We are experiencing a new Copernican shift that is revolutionizing our spirituality. It is undermining our sense of humanity as something privileged in the universe, the sole possessor of “soul”, standing above the beasts and apart from the inert dust of soil. It is questioning our free will, our magical power to move ourselves amidst the billiard-ball jumble that moves everything else in the universe. Our spirituality will have to change to embrace this new vision of humanity.
The old Copernican shift
The heliocentric model of Copernicus showed us that the earth is not the center of the universe, that we are not special but a humble, integrated part of a larger whole called the solar system.
Suddenly, the earth had the same status as any of the other planets, and behaved just like them. This at once undermined both the specialness of the earth as the focal point of the universe, and the specialness of the other planets as exalted, transcendent entities. Both were of the same stuff, and that required a tumultuous shift in spiritual understanding.
The new shift
In just the same way, we are now beginning to understand that the human mind, the psyche, the “soul” even, is not special either. Neuroscience, cognitive psychology, evolutionary biology, organic chemistry, and a host of other lines of research are converging on an inevitable conclusion: we operate according to the same physical laws as everything else in the universe.
Consciousness, thought, emotion, meaning, value – all these are emergent properties of a particular arrangement of organic chemistry.
Just as extreme hardness emerges when carbon atoms assemble in a certain manner to form a diamond, so consciousness emerges when carbon assembles in another manner to form life.
Suddenly our dreams, hopes, and aspirations – all that we hold dear – appear as if at the mercy of chance meetings of molecules. There is a beauty but also a horror to this.
Are we really nothing more than a random coagulation of stuff? Aren’t we special?
We are no more the center of consciousness than the center of the solar system. All the universe partakes of the same essential process of “knowing.”
The special species?
Just as the earth is not the specially-privileged center of the universe, we are not the specially-privileged center of consciousness.
We may be unique on this planet – so far as we can tell, no other species has achieved our level of intelligence or aptitude for complex manipulation of symbols. But we are not special in how this came about. It’s all due to the same fundamental process.
Meaning is not unique to us. Even amoebae detect the effluents of decaying bacteria, and know this means food is near. On an even simpler level, atoms are constantly seeking to acquire a complete set of electrons, and they bond with nearby atoms to acquire them.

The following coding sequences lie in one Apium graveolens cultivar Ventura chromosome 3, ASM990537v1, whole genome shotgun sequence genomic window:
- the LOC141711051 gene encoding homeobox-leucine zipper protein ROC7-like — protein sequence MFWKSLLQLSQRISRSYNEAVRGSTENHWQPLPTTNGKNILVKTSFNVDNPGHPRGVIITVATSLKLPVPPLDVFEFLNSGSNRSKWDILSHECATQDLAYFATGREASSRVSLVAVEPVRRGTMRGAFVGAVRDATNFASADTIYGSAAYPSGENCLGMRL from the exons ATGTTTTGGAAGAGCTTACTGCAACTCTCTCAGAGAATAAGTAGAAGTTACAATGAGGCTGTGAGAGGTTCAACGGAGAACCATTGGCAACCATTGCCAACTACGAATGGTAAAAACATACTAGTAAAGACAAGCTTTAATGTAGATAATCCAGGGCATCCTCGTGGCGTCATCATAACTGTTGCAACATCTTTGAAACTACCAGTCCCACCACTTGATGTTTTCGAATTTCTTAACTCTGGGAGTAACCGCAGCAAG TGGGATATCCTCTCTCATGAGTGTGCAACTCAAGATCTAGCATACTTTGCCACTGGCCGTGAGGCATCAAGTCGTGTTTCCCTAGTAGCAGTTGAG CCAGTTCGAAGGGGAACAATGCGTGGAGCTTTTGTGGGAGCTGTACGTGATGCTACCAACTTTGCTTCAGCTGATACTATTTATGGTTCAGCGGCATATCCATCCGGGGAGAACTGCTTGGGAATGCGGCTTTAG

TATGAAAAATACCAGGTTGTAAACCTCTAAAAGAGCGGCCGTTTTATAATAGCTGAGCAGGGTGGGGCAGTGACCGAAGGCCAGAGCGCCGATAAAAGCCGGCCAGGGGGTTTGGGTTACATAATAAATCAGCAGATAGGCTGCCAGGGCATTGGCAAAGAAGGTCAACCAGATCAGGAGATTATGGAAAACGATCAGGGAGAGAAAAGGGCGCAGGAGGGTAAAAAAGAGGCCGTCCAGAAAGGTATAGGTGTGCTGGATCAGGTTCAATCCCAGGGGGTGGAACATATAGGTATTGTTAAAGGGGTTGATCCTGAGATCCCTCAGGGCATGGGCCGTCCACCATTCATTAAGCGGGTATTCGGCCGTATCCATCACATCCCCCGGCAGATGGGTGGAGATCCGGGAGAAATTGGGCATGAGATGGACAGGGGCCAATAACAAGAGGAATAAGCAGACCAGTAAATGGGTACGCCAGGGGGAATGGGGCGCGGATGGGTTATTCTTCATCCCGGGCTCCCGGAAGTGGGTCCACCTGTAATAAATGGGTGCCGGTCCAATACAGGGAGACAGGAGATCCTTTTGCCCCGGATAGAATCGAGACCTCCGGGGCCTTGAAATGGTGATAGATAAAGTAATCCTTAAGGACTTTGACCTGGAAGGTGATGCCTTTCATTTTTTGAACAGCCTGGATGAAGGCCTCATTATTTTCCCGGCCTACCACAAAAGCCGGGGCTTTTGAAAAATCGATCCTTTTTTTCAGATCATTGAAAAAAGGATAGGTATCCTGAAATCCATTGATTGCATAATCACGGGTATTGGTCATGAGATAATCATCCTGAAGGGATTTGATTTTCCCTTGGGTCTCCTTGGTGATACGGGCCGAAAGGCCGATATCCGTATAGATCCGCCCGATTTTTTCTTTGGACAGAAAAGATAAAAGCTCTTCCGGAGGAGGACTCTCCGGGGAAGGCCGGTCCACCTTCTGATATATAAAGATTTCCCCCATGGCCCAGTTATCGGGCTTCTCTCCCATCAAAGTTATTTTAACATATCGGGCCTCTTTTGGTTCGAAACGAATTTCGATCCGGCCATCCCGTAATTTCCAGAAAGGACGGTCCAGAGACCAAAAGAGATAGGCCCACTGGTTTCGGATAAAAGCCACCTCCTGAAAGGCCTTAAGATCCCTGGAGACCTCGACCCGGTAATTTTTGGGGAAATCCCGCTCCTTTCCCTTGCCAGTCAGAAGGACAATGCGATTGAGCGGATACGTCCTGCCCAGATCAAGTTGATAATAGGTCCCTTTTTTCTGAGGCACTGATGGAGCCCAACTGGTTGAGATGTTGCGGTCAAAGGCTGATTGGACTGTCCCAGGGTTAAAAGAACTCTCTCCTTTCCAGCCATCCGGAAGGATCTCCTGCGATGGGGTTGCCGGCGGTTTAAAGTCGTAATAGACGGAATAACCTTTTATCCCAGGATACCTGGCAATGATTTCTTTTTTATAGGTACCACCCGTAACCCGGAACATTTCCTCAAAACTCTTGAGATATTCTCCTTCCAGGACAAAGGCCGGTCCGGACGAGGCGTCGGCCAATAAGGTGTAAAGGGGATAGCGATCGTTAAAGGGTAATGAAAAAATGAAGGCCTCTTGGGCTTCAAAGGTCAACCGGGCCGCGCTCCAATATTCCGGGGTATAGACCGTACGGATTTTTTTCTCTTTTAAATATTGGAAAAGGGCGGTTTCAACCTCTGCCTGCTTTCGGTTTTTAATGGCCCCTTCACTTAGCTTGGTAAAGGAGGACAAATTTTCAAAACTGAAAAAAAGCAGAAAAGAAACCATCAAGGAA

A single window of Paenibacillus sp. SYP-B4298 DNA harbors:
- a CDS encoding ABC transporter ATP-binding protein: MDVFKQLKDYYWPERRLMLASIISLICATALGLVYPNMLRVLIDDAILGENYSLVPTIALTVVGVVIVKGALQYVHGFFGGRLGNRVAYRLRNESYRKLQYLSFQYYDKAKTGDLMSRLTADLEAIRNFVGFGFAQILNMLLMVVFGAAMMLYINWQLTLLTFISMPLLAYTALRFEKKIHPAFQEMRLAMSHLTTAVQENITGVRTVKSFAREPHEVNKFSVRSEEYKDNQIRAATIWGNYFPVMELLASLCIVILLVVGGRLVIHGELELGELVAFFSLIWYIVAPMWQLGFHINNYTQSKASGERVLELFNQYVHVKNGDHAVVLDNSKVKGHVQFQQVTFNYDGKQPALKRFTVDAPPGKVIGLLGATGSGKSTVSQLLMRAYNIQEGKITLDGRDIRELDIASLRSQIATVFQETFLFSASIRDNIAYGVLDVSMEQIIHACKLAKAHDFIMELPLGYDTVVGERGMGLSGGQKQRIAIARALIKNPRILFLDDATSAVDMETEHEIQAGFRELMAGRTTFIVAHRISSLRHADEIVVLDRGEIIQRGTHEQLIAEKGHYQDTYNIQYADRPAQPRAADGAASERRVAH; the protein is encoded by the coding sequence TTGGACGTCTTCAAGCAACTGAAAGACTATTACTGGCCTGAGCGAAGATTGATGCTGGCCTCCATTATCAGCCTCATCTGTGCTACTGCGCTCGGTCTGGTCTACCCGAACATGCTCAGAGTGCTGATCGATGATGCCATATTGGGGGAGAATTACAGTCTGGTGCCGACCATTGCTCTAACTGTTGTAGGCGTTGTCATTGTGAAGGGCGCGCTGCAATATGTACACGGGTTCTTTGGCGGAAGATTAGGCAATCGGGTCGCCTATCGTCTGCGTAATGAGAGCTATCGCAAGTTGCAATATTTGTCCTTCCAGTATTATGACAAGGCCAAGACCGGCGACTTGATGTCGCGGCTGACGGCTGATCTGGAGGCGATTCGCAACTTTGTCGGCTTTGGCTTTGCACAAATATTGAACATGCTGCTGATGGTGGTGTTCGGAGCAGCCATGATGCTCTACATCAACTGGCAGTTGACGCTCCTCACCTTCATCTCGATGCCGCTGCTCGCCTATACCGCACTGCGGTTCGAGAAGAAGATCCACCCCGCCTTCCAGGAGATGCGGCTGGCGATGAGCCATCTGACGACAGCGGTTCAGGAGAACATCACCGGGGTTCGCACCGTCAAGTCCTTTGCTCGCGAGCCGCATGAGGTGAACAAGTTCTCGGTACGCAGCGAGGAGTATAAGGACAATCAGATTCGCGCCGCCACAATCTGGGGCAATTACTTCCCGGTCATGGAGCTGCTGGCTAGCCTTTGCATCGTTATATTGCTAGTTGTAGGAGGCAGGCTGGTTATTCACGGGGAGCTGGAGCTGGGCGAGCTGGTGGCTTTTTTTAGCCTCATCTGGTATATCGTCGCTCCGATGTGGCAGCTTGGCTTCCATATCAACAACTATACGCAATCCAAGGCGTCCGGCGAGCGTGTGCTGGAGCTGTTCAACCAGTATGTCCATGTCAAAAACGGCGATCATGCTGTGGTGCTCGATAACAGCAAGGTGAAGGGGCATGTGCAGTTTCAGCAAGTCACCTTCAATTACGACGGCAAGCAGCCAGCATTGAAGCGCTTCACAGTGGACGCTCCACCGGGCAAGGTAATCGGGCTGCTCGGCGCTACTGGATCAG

There is no conscious intention to do so, but somehow the atom “knows” to do it. This “knowing” is no more than physical laws in operation, yet it is different from human knowing only in the level of complexity and nuance of response.
An atom knows to acquire electrons, an amoeba knows to move in the direction of food, and we know to breathe the precious air that gives us life. We know to circulate blood in our veins, we know to fire the neurons that bring up a certain memory, we know to respond to the caress of a lover with increased heartbeat and burning desire, and we know to pose one possible course of action against another and call up all the relevant social factors in order to decide what to do. We know to recognize patterns in previous experiences, and extrapolate what patterns are likely to continue in what we call the future. We know, finally, that this whole process of acquiring knowledge, ever incomplete, implies that there is and probably always will be more that we don’t know.
In this litany of knowing, there is a clear progression from the simple to the complex, but it is all the same fundamental process. Consciousness creeps in gradually or all of a sudden, but it does not disrupt the essential process of knowing.
Our knowing, then, our thoughts, our dreams, our very experience of being, is not special. It is the knowing of animals, the knowing of plants, the knowing of amoebae, the knowing of carbon atoms, the knowing of all things that partake in this marvelous phenomenon called the universe.
We are not the center of the universe. We are not the center of consciousness. We are not the center of knowing.
Like people in the days of Copernicus, we may perceive this insight as a threat. We may react to it with fear and denial. But if, instead, we can learn to embrace it, we may discover something startling and new.
Toward a new vision
Our spirituality must evolve itself to incorporate this new insight. We are essentially one with our universe. Every entity in the universe is unique and different – there’s no denying that – but at the same time, on a fundamental level, they are the same.
I and my world are a single, seamless whole. Person and place are identical. The world “out there”, and the experience “in here”, are one.
Atoms are our brothers and sisters. All things in the universe behave exactly as we do, and we behave like them. We are at one with all things. We enjoy communion with each and every thing.
How could there be any deeper mystery than this?
The Spiritual Naturalist Society works to spread awareness of spiritual naturalism as a way of life, develop its thought and practice, and help bring together like-minded practitioners in fellowship.
Written by B. T. Newberg.
Originally originally appearing in: Humanistic Paganism